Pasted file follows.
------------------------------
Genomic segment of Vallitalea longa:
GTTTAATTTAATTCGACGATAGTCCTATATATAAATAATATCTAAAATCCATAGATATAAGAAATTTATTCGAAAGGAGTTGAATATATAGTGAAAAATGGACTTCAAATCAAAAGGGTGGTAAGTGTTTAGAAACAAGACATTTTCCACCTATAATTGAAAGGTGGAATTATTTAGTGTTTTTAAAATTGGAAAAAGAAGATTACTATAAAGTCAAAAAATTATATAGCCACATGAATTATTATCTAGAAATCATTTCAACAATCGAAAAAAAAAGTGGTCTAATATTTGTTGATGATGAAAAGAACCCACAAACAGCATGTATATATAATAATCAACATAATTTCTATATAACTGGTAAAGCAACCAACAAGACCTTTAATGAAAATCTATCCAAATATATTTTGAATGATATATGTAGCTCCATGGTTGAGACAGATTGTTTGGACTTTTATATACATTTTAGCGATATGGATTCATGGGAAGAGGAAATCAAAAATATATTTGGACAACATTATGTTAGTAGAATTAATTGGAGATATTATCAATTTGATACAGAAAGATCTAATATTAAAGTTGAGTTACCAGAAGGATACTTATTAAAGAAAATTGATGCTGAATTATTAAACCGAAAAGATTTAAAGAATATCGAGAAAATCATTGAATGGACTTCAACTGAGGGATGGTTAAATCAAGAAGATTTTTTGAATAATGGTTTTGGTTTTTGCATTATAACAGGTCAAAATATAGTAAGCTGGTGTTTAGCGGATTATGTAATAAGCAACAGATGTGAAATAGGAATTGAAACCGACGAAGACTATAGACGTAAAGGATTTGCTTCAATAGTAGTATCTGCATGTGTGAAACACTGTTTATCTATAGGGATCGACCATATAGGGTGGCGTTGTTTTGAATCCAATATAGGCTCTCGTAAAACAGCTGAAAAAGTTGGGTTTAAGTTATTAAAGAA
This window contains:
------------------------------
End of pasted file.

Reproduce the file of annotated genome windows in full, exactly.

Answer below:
Genomic segment of Vallitalea longa:
GTTTAATTTAATTCGACGATAGTCCTATATATAAATAATATCTAAAATCCATAGATATAAGAAATTTATTCGAAAGGAGTTGAATATATAGTGAAAAATGGACTTCAAATCAAAAGGGTGGTAAGTGTTTAGAAACAAGACATTTTCCACCTATAATTGAAAGGTGGAATTATTTAGTGTTTTTAAAATTGGAAAAAGAAGATTACTATAAAGTCAAAAAATTATATAGCCACATGAATTATTATCTAGAAATCATTTCAACAATCGAAAAAAAAAGTGGTCTAATATTTGTTGATGATGAAAAGAACCCACAAACAGCATGTATATATAATAATCAACATAATTTCTATATAACTGGTAAAGCAACCAACAAGACCTTTAATGAAAATCTATCCAAATATATTTTGAATGATATATGTAGCTCCATGGTTGAGACAGATTGTTTGGACTTTTATATACATTTTAGCGATATGGATTCATGGGAAGAGGAAATCAAAAATATATTTGGACAACATTATGTTAGTAGAATTAATTGGAGATATTATCAATTTGATACAGAAAGATCTAATATTAAAGTTGAGTTACCAGAAGGATACTTATTAAAGAAAATTGATGCTGAATTATTAAACCGAAAAGATTTAAAGAATATCGAGAAAATCATTGAATGGACTTCAACTGAGGGATGGTTAAATCAAGAAGATTTTTTGAATAATGGTTTTGGTTTTTGCATTATAACAGGTCAAAATATAGTAAGCTGGTGTTTAGCGGATTATGTAATAAGCAACAGATGTGAAATAGGAATTGAAACCGACGAAGACTATAGACGTAAAGGATTTGCTTCAATAGTAGTATCTGCATGTGTGAAACACTGTTTATCTATAGGGATCGACCATATAGGGTGGCGTTGTTTTGAATCCAATATAGGCTCTCGTAAAACAGCTGAAAAAGTTGGGTTTAAGTTATTAAAGAA
This window contains: